Moving Us Closer To Osler
A Miller Coulson Academy of Clinical Excellence Initiative

Treating Every Patient How I Would Want To Be Treated


A pediatric emergency department physician shares his inspiring clinical mission and values statement.

My approach to patient care is to treat every patient in a way that I would want to be treated.


At first glance this seems simple, but it involves several important tenets. First, it’s essential to understand the context of patient presentation. This requires reserving all assumptions and spending time to ask the questions to get to know the patient as an individual and uncover other significant issues of concern that might not at first glance be recognized.


Making the most of limited time


As an emergency department physician, I have a limited window of time to work with a patient and their family. This lack of longitudinal relationship requires me to really make the most of that time. In the ED we serve as the portal to the rest of the medical experience. A patient’s experience in my space will influence all subsequent medical experience for them.


Giving my undivided attention


Patients often in their most vulnerable and fearful states come to emergency departments for a multitude of reasons. Sometimes they come because they need to see a doctor, but cannot get in an office because their doctor is busy or because of financial obstacles like lack of access. They come in because they are scared that something is wrong and they need for that fear to be dealt with right away for peace of mind. Their problem may be a true emergency, something that if left another day would be medically disastrous, or just something that has become intolerable and appears from the patient perspective where a delay in care is unimaginable. They come in with no regard to whether the ED is busy or if the providers are reeling from an unsuccessful resuscitation minutes before. I realize that once I walk in an individual patient’s room everything else going on is unimportant. The fact that the unit is at 100% capacity and I am delivering ICU level care to five other patients is irrelevant to this patient who has sought my care. My undivided attention and accuracy is hardly an unreasonable expectation. I strive to be one hundred percent present no matter how long I am in the room.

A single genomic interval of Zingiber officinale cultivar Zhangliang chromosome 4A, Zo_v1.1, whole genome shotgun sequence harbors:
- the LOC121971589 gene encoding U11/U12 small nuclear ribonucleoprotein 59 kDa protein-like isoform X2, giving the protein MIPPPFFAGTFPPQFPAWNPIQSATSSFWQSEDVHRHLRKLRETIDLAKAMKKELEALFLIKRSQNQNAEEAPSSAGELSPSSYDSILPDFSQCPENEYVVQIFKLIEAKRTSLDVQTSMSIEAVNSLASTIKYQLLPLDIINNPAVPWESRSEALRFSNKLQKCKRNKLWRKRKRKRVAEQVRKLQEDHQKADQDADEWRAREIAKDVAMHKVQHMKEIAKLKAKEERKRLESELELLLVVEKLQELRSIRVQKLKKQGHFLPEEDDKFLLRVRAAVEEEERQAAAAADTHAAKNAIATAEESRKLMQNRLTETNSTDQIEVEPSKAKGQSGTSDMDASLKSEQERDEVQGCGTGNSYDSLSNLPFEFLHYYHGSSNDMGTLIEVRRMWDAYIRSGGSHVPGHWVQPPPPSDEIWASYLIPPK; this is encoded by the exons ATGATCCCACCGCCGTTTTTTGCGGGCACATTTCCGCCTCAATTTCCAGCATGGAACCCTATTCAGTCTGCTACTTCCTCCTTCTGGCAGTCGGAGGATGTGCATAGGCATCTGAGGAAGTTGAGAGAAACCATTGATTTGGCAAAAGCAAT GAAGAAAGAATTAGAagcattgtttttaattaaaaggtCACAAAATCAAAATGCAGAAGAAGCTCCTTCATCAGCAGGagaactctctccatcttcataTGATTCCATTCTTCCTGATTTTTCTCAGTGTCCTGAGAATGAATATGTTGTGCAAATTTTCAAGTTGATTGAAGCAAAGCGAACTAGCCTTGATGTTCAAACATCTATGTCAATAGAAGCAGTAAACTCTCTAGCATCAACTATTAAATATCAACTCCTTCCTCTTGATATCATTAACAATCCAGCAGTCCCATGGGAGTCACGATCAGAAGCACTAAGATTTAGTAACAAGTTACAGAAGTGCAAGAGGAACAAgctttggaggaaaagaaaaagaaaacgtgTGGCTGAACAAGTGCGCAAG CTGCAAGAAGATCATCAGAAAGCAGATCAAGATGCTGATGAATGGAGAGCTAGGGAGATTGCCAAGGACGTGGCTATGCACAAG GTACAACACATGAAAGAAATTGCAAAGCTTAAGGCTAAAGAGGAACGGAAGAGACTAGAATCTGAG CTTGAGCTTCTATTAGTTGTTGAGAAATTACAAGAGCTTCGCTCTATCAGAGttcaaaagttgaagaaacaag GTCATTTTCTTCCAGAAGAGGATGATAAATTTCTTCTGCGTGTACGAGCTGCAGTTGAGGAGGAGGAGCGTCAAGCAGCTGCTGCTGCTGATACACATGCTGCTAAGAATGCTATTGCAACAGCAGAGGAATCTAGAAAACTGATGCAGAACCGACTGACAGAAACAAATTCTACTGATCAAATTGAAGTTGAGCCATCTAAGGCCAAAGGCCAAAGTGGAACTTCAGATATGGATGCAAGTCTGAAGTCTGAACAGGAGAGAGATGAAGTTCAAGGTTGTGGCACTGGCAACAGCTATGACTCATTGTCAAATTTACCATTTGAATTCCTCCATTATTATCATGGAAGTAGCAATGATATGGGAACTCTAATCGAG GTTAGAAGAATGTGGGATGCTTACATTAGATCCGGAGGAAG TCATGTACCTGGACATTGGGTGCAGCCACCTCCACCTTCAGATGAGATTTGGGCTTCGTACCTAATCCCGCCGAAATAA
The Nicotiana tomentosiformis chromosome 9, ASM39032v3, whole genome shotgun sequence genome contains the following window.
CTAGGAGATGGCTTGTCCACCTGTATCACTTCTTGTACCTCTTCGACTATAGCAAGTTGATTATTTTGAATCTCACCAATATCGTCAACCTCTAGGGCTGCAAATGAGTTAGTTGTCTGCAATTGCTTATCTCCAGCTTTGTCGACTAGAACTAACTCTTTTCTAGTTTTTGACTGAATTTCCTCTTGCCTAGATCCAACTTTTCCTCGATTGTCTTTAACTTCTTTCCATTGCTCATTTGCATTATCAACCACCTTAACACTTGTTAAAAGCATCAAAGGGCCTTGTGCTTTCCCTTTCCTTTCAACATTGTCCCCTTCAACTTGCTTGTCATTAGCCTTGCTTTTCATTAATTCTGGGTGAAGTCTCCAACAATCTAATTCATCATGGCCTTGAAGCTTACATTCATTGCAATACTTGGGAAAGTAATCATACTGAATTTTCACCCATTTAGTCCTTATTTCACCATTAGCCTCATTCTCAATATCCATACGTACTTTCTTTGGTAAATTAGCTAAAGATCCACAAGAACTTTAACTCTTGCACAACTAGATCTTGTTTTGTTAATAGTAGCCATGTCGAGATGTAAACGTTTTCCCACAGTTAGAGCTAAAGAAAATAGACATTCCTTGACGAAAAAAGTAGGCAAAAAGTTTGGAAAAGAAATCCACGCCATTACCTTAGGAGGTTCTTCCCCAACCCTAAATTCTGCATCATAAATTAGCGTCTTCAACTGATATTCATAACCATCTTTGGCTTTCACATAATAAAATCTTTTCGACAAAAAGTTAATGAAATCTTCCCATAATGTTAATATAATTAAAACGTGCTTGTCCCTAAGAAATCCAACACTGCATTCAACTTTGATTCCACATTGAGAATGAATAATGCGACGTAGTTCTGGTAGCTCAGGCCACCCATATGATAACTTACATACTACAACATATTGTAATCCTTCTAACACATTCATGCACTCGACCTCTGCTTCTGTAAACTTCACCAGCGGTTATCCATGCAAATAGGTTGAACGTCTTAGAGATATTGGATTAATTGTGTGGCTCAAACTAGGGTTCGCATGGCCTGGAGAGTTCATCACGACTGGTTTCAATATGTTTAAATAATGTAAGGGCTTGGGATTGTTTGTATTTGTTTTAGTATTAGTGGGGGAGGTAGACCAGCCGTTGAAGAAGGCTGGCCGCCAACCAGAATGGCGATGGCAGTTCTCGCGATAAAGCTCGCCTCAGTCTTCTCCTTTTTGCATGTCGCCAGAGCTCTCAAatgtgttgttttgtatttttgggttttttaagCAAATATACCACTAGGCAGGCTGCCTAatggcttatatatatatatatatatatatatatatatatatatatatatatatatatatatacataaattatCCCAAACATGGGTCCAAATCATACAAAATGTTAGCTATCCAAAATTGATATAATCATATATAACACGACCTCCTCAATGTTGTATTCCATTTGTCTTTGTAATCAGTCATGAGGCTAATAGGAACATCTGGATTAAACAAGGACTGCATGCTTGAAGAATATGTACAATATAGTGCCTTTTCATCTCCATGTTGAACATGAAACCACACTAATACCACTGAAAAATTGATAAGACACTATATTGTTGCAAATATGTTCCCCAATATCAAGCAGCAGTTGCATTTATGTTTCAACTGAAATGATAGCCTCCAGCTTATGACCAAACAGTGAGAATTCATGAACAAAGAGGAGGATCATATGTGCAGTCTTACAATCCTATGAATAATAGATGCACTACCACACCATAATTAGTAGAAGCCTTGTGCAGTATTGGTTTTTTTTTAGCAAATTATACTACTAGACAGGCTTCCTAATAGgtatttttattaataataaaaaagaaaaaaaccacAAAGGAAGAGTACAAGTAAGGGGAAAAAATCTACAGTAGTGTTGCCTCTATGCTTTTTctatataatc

I want every patient to feel as if they are the only patient with whom I am partnering with to solve a problem any given shift. It is imperative to really actively listen to a patient’s story. Being one hundred percent present allows me to pick up on subtleties of nonverbal and verbal communication allowing me to ascertain important information aiding me in coming up with an accurate diagnosis and an appropriate treatment plan.


Learning from my patients